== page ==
Epidemiologic estimate of the proportion of fatalities related to occupational factors in Finland
Objectives This study attempts to estimate the proportion of annual deaths related to occupational factors in Finland and considers related methodological issues and associated uncertainties.
Methods Statistics on causes of death, numbers of subjects exposed, and risk ratios obtained from the epidemiologic literature were used to estimate the population attributable fraction and disease burden for causes of death from work-related diseases. Gender-, age- and disease-specific numbers of deaths were provided by Statistics Finland for 1996. Information on the size of the population, broken down by gender, age, occupation, and industry, was acquired from population censuses. A Finnish job-exposure matrix supplied data on the prevalence of exposure for specific agents and the level of exposure among exposed workers.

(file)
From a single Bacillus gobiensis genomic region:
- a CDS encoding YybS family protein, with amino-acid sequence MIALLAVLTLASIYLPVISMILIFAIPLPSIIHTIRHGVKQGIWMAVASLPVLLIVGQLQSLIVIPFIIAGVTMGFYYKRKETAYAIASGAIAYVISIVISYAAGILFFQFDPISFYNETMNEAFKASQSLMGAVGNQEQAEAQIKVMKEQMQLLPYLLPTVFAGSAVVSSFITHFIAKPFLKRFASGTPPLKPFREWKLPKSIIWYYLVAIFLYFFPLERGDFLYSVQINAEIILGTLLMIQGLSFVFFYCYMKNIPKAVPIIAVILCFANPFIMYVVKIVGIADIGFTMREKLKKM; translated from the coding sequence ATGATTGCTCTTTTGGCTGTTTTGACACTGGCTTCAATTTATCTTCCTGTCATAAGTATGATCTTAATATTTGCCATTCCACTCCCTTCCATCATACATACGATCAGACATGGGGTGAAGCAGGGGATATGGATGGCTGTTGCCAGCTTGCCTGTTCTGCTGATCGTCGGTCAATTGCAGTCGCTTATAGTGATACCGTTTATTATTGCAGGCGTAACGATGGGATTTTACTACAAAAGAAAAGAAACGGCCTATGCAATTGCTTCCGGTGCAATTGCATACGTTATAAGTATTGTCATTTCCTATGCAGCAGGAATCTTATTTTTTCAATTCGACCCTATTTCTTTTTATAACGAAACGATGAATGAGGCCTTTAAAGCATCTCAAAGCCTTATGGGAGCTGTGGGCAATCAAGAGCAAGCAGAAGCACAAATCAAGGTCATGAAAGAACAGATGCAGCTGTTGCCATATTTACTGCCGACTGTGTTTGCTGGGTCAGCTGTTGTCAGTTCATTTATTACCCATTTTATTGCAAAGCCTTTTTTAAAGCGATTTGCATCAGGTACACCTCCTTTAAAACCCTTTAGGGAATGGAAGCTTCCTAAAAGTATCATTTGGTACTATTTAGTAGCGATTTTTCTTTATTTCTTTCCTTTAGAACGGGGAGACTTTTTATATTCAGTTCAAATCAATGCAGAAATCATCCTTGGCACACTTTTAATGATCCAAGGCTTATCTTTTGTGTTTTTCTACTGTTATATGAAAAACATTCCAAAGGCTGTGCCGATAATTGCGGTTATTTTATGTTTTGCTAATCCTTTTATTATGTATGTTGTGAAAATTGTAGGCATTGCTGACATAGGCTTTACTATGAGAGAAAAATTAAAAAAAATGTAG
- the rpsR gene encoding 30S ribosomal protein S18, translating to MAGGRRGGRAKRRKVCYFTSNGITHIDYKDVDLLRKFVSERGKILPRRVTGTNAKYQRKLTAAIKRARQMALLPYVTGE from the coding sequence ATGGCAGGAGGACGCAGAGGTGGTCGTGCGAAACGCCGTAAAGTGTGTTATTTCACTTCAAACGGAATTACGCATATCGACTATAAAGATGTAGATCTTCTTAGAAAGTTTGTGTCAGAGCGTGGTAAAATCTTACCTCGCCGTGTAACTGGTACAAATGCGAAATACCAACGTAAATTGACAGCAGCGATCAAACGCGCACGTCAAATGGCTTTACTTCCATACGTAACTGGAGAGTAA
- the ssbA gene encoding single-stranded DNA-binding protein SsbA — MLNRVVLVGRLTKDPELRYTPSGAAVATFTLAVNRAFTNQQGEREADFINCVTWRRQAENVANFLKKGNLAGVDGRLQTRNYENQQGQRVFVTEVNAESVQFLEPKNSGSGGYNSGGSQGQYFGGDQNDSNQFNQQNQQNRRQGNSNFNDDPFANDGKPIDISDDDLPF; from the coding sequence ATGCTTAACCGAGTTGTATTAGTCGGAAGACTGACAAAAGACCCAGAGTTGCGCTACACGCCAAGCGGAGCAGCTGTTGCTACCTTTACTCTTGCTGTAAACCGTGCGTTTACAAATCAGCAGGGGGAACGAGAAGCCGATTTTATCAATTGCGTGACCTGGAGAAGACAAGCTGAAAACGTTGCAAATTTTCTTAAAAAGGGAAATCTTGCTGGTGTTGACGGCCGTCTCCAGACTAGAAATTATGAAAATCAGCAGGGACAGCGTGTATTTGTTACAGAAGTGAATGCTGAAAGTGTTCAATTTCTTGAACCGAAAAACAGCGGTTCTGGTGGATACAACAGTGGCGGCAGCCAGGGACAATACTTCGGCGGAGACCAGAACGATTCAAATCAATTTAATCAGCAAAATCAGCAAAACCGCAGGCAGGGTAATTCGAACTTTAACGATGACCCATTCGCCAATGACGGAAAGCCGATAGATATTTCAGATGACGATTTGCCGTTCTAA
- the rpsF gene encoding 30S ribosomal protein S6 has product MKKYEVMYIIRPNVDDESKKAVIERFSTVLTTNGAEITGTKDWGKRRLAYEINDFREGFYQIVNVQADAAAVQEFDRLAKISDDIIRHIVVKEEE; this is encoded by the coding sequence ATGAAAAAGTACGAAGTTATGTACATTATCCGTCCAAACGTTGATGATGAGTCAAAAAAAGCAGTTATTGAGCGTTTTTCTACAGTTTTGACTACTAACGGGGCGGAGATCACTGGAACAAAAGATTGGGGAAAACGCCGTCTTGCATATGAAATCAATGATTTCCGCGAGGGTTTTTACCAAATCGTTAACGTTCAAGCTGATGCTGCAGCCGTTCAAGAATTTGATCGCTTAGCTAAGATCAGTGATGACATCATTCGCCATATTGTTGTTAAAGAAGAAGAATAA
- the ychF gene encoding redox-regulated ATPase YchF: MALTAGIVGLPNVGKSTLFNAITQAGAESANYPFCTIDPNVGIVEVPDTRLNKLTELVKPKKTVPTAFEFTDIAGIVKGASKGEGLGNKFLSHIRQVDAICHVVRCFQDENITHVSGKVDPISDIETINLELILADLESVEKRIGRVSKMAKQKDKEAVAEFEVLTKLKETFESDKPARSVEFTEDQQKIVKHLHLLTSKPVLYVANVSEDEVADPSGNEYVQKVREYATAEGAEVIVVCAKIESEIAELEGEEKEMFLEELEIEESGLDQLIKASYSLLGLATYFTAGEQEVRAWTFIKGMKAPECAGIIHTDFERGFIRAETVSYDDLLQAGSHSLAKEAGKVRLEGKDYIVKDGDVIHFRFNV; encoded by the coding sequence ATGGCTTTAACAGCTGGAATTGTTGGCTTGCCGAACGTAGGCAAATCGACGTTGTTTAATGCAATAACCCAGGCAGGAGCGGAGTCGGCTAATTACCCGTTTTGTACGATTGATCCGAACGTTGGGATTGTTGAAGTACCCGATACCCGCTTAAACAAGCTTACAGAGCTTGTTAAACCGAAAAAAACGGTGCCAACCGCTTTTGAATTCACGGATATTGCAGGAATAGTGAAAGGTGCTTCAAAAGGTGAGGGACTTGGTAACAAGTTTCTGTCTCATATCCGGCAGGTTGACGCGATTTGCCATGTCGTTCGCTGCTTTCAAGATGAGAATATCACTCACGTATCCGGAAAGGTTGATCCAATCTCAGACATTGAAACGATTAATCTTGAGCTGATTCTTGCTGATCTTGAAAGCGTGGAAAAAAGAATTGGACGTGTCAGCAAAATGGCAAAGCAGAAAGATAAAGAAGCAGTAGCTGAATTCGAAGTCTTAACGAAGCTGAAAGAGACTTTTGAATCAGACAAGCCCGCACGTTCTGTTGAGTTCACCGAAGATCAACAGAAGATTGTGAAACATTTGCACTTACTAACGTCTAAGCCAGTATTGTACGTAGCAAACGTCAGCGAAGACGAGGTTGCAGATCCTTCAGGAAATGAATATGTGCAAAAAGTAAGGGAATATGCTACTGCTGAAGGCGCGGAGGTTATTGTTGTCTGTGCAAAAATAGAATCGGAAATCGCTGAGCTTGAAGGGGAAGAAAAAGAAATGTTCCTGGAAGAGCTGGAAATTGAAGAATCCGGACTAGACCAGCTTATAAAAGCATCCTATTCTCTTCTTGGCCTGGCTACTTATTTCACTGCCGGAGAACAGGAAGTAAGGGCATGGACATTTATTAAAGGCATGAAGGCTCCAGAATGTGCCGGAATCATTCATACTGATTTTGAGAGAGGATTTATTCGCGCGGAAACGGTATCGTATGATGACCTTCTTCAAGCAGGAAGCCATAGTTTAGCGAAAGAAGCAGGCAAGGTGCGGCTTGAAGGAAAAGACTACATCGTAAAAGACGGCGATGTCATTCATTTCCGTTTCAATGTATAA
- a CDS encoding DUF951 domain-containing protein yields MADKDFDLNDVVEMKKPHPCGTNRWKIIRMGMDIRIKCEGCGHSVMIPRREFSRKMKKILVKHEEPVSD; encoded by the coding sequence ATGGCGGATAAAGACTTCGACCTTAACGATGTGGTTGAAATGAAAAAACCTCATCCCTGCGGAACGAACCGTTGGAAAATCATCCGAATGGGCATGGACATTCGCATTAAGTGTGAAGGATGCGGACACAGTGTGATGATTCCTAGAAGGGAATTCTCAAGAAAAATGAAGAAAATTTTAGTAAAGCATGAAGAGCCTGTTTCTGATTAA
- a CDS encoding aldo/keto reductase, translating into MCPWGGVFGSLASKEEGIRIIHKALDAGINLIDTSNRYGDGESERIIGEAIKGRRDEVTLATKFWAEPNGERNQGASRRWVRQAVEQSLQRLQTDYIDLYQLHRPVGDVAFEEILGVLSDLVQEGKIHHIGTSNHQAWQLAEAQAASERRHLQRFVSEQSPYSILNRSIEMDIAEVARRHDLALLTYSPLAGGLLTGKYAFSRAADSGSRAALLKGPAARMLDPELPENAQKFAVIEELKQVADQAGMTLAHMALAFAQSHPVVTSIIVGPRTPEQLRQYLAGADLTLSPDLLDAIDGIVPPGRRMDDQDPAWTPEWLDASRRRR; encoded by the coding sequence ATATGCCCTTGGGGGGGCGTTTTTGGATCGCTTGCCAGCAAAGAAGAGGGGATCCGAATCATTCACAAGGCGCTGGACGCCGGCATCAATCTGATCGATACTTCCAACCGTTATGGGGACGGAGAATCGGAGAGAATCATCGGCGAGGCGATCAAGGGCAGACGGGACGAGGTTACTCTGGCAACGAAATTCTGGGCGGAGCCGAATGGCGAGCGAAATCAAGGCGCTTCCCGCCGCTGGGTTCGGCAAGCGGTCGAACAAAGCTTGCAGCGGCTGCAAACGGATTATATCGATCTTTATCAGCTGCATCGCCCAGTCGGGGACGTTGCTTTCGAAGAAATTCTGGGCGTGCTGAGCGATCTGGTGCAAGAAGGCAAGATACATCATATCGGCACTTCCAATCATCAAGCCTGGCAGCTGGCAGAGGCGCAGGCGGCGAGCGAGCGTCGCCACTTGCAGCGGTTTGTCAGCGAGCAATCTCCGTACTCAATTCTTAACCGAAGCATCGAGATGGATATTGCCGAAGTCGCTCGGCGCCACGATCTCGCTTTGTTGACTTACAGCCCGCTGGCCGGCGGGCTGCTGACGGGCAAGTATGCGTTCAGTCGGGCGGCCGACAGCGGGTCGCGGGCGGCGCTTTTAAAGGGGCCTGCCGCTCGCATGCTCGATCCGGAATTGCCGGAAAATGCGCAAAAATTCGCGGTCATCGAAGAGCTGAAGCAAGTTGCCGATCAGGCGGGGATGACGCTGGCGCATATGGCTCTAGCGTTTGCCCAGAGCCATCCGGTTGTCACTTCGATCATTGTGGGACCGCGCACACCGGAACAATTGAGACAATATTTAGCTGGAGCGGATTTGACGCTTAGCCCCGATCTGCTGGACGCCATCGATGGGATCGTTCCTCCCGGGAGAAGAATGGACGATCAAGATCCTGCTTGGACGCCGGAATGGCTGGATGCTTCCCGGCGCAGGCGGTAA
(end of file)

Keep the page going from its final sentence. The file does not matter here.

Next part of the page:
Results The attributable fraction of work-related mortality in the relevant age categories was estimated to be 7% (10% for men and 2% for women), and for all ages the fraction was 4%. For the main cause-of-death categories, the attributable fractions became 12% for circulatory system diseases, 8% for malignant neoplasms, 4% for respiratory system diseases, 4% for mental disorders, 3% for nervous system diseases, and 3% for accidents and violence. The following estimates were obtained for specific important diseases: 24% for lung cancer, 17% for ischemic heart disease, 12% for chronic obstructive pulmonary disease, and 11% for stroke. Based on these fractions, the total number of work-related deaths that occurred in Finland in 1996 was calculated to be on the order of 1800 (employed work force of 2.1 million); 86% involved men.
Conclusions High-quality epidemiologic studies and national survey data are essential for obtaining reliable estimates of the proportion of deaths attributable to occupational factors. The magnitude of work-related mortality is an insufficiently recognized contributor to total mortality in Finland, especially from circulatory diseases and other diseases caused by exposure to agents other than asbestos.